At the end of this summer, after reading a LOT of MOOC news and discussions and writing a lot in emails, blogs, and discussion forums, I almost promised myself to not write a word about MOOC anymore (at least for a year or so). But some of the more recent conversations have helped me learn and think about a few things that may be worth writing. Of course, I don’t mean that there’s nothing good about MOOCs. But the waters in the mainstream discourse about MOOC continue to be so murky that one wants to avoid catching frogs and water snakes when trying to catch pedagogical fish anywhere in the MOOC lake. Continue reading
I have taken or at least closely observed a few massive open online courses, or MOOCs, and I want to say out loud that in the case of my own discipline of writing studies, the teachers/scholars running them were wonderful. No, I’m not simply bragging about my own discipline, but like most writing teachers tend to be, the instructors whose courses I took were very thoughtful about students’ learning and in the case of the Ohio State University course, they also seemed highly aware of and sensitive to cultural/contextual differences that can affect students’ participation/success.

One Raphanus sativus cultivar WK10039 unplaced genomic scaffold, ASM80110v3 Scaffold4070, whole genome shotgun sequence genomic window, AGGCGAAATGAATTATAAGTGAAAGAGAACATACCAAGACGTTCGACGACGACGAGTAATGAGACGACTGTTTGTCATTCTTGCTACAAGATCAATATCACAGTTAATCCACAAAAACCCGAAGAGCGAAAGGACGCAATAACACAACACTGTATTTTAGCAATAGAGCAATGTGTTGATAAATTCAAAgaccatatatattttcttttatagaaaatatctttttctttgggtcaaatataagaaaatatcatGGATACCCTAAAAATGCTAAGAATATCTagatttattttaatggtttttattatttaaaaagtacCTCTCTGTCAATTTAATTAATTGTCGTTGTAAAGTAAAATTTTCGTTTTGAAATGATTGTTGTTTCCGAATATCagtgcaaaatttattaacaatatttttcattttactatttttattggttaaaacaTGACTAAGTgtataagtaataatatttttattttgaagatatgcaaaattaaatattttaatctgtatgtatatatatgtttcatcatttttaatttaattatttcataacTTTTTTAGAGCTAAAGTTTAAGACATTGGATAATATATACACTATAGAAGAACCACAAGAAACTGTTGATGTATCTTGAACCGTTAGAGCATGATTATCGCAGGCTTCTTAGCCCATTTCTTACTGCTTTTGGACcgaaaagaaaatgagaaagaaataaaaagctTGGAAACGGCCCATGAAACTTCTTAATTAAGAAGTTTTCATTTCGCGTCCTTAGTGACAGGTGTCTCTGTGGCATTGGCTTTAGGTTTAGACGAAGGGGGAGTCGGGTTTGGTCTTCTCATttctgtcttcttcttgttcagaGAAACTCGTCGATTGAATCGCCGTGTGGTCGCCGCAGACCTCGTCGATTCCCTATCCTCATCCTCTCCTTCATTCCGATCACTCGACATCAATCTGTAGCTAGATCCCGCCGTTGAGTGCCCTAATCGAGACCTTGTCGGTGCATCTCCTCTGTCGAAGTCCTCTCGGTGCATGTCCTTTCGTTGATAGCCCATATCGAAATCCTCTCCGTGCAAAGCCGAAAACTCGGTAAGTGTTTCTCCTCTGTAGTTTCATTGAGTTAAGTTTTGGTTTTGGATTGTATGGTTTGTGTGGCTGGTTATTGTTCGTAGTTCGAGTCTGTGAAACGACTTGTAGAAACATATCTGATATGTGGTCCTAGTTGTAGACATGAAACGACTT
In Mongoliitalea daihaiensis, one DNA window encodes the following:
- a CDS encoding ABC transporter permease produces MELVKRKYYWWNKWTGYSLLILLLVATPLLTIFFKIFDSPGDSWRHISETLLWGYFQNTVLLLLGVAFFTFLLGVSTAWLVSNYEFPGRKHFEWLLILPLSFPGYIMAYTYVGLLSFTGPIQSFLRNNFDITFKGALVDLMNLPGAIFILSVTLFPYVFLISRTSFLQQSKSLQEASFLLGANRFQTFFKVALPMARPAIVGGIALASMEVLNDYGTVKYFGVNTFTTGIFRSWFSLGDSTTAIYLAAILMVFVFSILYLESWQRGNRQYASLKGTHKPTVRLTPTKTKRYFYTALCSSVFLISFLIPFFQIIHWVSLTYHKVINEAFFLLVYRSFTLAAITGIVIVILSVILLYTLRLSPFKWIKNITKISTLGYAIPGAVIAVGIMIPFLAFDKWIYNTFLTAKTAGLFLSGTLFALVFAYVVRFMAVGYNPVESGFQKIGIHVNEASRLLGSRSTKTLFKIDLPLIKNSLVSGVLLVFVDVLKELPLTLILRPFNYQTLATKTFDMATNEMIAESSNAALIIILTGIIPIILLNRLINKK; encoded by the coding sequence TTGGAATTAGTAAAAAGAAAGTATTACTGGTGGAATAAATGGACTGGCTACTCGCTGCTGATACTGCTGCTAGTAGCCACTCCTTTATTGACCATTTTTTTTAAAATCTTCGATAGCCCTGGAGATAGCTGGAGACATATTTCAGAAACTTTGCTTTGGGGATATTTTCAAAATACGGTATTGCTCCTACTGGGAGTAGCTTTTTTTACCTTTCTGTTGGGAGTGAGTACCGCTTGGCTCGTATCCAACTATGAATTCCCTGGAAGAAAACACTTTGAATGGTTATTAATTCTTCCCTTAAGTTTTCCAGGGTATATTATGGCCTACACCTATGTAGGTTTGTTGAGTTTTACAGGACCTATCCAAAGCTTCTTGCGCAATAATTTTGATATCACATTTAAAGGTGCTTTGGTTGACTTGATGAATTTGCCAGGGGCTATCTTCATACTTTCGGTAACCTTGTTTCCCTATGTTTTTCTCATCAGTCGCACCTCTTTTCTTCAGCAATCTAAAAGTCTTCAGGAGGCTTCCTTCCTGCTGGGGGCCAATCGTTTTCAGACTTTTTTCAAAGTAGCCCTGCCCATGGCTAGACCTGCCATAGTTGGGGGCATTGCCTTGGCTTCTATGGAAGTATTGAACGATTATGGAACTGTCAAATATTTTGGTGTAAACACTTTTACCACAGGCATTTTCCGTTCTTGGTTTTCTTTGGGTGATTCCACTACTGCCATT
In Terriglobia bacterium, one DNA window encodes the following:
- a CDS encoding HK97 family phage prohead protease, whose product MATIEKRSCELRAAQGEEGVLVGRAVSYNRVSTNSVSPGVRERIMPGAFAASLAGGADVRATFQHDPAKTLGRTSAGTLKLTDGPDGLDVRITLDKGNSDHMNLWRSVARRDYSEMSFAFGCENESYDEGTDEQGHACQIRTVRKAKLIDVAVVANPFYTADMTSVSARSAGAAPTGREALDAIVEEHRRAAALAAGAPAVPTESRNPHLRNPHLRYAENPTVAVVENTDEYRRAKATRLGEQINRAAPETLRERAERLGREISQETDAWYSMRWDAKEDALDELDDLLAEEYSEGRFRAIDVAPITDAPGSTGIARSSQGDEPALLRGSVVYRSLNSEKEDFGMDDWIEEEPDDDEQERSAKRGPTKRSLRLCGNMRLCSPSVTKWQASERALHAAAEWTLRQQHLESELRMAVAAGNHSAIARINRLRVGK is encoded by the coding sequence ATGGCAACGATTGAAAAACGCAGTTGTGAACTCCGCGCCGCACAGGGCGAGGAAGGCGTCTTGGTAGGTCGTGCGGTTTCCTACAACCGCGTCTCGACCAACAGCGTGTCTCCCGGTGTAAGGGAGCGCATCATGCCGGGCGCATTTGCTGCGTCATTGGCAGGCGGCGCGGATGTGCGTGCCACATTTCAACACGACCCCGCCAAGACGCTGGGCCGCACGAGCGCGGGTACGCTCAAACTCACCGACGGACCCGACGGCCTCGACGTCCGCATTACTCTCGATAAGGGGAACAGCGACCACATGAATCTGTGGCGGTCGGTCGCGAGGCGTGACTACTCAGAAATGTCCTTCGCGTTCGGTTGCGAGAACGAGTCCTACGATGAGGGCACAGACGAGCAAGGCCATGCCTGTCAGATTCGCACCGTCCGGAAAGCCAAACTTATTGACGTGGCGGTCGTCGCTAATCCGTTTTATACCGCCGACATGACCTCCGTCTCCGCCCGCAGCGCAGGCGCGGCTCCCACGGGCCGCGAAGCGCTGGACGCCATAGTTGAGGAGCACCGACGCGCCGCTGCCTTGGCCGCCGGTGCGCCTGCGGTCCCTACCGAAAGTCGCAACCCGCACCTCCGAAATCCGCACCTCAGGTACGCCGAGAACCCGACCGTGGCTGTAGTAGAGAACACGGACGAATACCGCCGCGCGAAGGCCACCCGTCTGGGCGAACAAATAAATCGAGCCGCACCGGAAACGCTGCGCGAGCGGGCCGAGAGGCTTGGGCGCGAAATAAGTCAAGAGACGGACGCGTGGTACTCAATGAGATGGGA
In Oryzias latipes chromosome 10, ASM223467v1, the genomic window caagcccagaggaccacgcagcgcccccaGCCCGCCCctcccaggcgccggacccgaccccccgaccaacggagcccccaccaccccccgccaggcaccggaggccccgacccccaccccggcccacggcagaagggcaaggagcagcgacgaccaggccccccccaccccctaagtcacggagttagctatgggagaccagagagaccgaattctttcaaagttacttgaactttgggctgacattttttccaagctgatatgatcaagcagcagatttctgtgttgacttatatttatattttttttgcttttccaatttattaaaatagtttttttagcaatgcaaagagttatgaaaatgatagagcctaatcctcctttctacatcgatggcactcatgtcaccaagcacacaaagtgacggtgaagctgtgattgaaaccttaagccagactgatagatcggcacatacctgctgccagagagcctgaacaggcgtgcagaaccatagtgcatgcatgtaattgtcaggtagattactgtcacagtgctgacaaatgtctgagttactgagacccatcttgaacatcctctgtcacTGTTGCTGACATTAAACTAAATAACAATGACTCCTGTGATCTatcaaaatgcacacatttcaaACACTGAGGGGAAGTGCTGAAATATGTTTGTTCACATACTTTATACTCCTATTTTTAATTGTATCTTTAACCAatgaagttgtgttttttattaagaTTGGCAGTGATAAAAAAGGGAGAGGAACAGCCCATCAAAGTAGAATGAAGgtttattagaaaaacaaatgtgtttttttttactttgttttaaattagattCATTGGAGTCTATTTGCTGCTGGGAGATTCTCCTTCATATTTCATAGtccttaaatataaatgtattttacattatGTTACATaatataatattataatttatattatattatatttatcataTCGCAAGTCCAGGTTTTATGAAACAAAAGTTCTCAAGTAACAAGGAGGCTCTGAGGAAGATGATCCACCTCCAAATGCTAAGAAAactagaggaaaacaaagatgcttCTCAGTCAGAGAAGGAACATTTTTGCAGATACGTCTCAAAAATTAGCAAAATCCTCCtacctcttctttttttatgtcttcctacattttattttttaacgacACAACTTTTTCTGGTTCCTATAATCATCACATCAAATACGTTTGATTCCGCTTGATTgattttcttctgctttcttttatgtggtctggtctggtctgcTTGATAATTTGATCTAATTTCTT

However, the more MOOCs I observe, the more it seems to me that no amount of awareness/ sensitiveness is going to be enough. The vastly different academic backgrounds, language proficiencies/differences, sociocultural worldviews, material conditions, digital divides, geopolitical realities. . . make MOOCs fundamentally a paradox. (For convenience, let us call these complex and multilayered differences and barriers just “differences” or “learner differences.”) Here’s why I call MOOCs a paradox: unless the objective of a course is to teach/learn about the differences themselves, trying to accommodate those differences will result in a mess, just because there will be TOO MANY of them in the MOOC setting. For instructors to be able to address enough of the differences, the courses will have to stop being massive, being open, and being asynchronous and online at the same time. That means there is a double bind between teaching effectively and accommodating for the many differences that affect learning. Or is it a hydra? Continue reading